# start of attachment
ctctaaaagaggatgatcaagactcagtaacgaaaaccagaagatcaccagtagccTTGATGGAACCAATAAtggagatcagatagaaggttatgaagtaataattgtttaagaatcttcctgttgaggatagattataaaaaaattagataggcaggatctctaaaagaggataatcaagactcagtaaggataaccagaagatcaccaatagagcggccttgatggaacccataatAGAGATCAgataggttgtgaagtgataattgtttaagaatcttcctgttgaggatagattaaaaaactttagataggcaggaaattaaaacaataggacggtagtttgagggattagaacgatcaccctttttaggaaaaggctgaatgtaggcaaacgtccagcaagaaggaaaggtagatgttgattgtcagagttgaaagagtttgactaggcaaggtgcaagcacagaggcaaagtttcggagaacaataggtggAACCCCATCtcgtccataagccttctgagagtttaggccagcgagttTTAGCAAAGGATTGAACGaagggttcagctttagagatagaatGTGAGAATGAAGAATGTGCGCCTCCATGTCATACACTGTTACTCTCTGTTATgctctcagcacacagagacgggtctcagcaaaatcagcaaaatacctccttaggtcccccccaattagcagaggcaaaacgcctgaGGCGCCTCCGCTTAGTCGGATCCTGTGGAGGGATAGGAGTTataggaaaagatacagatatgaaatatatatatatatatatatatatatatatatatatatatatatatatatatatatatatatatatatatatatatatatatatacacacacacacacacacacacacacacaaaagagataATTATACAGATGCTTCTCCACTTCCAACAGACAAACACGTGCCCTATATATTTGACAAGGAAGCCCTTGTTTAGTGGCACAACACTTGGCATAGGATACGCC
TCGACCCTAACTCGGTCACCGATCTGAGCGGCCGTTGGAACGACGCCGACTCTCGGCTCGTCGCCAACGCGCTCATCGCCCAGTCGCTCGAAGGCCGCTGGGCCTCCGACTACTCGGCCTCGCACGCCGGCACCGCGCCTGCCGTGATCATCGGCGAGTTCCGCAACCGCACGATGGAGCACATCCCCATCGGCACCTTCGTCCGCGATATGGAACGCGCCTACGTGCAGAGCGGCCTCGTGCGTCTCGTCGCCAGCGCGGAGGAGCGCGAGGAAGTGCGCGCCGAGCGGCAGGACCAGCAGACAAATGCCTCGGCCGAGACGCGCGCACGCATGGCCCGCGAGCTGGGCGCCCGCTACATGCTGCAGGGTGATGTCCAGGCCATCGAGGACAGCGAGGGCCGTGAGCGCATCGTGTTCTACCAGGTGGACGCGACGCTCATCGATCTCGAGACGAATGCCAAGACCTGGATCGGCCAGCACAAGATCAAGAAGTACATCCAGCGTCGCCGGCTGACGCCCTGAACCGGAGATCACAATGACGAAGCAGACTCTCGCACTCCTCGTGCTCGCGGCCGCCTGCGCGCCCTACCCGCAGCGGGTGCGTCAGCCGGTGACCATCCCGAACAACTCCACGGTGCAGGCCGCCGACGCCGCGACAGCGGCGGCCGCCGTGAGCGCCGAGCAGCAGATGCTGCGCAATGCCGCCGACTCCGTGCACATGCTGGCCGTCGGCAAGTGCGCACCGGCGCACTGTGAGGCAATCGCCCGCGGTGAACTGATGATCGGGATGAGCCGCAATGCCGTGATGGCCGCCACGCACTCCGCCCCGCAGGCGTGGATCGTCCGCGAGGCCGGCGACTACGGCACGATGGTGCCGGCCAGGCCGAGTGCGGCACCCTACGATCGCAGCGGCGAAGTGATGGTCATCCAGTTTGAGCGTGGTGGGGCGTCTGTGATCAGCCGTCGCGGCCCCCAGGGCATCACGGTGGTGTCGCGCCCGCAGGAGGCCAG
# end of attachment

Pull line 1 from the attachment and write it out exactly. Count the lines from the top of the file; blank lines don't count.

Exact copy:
ctctaaaagaggatgatcaagactcagtaacgaaaaccagaagatcaccagtagccTTGATGGAACCAATAAtggagatcagatagaaggttatgaagtaataattgtttaagaatcttcctgttgaggatagattataaaaaaattagataggcaggatctctaaaagaggataatcaagactcagtaaggataaccagaagatcaccaatagagcggccttgatggaacccataatAGAGATCAgataggttgtgaagtgataattgtttaagaatcttcctgttgaggatagattaaaaaactttagataggcaggaaattaaaacaataggacggtagtttgagggattagaacgatcaccctttttaggaaaaggctgaatgtaggcaaacgtccagcaagaaggaaaggtagatgttgattgtcagagttgaaagagtttgactaggcaaggtgcaagcacagaggcaaagtttcggagaacaataggtggAACCCCATCtcgtccataagccttctgagagtttaggccagcgagttTTAGCAAAGGATTGAACGaagggttcagctttagagatagaatGTGAGAATGAAGAATGTGCGCCTCCATGTCATACACTGTTACTCTCTGTTATgctctcagcacacagagacgggtctcagcaaaatcagcaaaatacctccttaggtcccccccaattagcagaggcaaaacgcctgaGGCGCCTCCGCTTAGTCGGATCCTGTGGAGGGATAGGAGTTataggaaaagatacagatatgaaatatatatatatatatatatatatatatatatatatatatatatatatatatatatatatatatatatatatatatatatatatacacacacacacacacacacacacacacaaaagagataATTATACAGATGCTTCTCCACTTCCAACAGACAAACACGTGCCCTATATATTTGACAAGGAAGCCCTTGTTTAGTGGCACAACACTTGGCATAGGATACGCC